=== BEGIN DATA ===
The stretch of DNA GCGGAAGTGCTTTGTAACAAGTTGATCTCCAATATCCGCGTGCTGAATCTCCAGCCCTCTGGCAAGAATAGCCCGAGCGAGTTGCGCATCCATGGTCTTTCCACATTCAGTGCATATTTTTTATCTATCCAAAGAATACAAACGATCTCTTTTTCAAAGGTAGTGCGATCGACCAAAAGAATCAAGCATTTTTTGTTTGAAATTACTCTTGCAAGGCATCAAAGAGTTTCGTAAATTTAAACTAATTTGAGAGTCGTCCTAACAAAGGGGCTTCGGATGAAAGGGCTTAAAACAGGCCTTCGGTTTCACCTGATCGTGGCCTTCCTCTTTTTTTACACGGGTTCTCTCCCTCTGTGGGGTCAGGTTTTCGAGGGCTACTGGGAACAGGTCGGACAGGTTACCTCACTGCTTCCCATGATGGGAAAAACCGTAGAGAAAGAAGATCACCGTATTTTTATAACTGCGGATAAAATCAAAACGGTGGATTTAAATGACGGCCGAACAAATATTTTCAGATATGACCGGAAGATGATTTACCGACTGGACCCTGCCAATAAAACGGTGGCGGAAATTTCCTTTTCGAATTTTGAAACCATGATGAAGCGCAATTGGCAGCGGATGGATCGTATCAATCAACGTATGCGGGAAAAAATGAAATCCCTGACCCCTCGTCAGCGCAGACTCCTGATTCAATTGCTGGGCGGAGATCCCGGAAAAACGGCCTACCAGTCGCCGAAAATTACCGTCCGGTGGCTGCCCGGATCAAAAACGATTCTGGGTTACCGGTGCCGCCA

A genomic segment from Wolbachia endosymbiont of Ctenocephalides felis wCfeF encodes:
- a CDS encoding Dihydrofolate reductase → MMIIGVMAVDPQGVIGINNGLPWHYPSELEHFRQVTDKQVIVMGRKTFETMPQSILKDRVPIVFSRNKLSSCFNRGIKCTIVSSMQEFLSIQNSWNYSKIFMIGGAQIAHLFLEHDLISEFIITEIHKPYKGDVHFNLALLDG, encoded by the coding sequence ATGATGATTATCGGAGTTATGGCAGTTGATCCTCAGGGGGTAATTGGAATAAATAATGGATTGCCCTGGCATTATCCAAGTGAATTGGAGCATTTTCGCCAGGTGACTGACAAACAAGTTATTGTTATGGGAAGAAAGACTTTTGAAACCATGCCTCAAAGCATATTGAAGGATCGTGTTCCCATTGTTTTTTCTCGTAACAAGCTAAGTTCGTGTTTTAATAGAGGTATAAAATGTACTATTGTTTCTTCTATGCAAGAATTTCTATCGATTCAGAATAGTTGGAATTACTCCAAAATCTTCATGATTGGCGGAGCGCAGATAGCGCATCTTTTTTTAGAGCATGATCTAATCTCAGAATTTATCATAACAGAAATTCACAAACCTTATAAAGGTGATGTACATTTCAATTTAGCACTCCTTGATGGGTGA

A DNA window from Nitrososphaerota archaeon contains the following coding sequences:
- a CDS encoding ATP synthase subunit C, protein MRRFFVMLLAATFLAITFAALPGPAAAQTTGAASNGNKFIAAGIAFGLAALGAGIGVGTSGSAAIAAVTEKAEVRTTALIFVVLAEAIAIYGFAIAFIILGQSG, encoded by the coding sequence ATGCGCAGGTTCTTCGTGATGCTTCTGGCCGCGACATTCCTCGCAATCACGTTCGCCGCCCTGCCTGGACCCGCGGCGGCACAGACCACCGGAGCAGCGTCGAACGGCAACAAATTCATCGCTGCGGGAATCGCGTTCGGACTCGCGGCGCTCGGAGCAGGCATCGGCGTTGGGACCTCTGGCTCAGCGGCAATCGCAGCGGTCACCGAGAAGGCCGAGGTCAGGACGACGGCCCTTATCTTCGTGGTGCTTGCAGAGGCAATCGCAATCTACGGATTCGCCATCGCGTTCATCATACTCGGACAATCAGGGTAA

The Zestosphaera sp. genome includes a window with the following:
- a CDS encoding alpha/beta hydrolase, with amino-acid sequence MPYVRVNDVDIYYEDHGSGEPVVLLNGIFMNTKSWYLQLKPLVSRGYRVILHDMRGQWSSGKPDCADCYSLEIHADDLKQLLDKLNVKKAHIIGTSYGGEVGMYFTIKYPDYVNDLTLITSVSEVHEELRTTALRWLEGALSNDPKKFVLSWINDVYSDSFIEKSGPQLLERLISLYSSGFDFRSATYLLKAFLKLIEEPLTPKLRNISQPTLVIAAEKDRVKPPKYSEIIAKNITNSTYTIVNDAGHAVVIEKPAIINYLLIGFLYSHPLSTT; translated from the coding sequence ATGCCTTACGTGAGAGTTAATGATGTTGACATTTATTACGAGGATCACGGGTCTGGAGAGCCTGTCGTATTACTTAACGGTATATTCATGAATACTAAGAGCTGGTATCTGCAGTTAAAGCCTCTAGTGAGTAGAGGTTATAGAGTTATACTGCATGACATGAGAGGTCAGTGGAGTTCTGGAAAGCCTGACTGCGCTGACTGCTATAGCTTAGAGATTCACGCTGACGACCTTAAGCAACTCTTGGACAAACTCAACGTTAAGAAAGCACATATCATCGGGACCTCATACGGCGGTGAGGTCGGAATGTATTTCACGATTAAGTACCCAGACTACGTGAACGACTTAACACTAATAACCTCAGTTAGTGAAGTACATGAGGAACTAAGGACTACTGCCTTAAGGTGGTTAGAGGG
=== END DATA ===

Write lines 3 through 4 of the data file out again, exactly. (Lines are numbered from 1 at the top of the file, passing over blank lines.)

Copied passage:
- a CDS encoding Dihydrofolate reductase → MMIIGVMAVDPQGVIGINNGLPWHYPSELEHFRQVTDKQVIVMGRKTFETMPQSILKDRVPIVFSRNKLSSCFNRGIKCTIVSSMQEFLSIQNSWNYSKIFMIGGAQIAHLFLEHDLISEFIITEIHKPYKGDVHFNLALLDG, encoded by the coding sequence ATGATGATTATCGGAGTTATGGCAGTTGATCCTCAGGGGGTAATTGGAATAAATAATGGATTGCCCTGGCATTATCCAAGTGAATTGGAGCATTTTCGCCAGGTGACTGACAAACAAGTTATTGTTATGGGAAGAAAGACTTTTGAAACCATGCCTCAAAGCATATTGAAGGATCGTGTTCCCATTGTTTTTTCTCGTAACAAGCTAAGTTCGTGTTTTAATAGAGGTATAAAATGTACTATTGTTTCTTCTATGCAAGAATTTCTATCGATTCAGAATAGTTGGAATTACTCCAAAATCTTCATGATTGGCGGAGCGCAGATAGCGCATCTTTTTTTAGAGCATGATCTAATCTCAGAATTTATCATAACAGAAATTCACAAACCTTATAAAGGTGATGTACATTTCAATTTAGCACTCCTTGATGGGTGA

A DNA window from Nitrososphaerota archaeon contains the following coding sequences: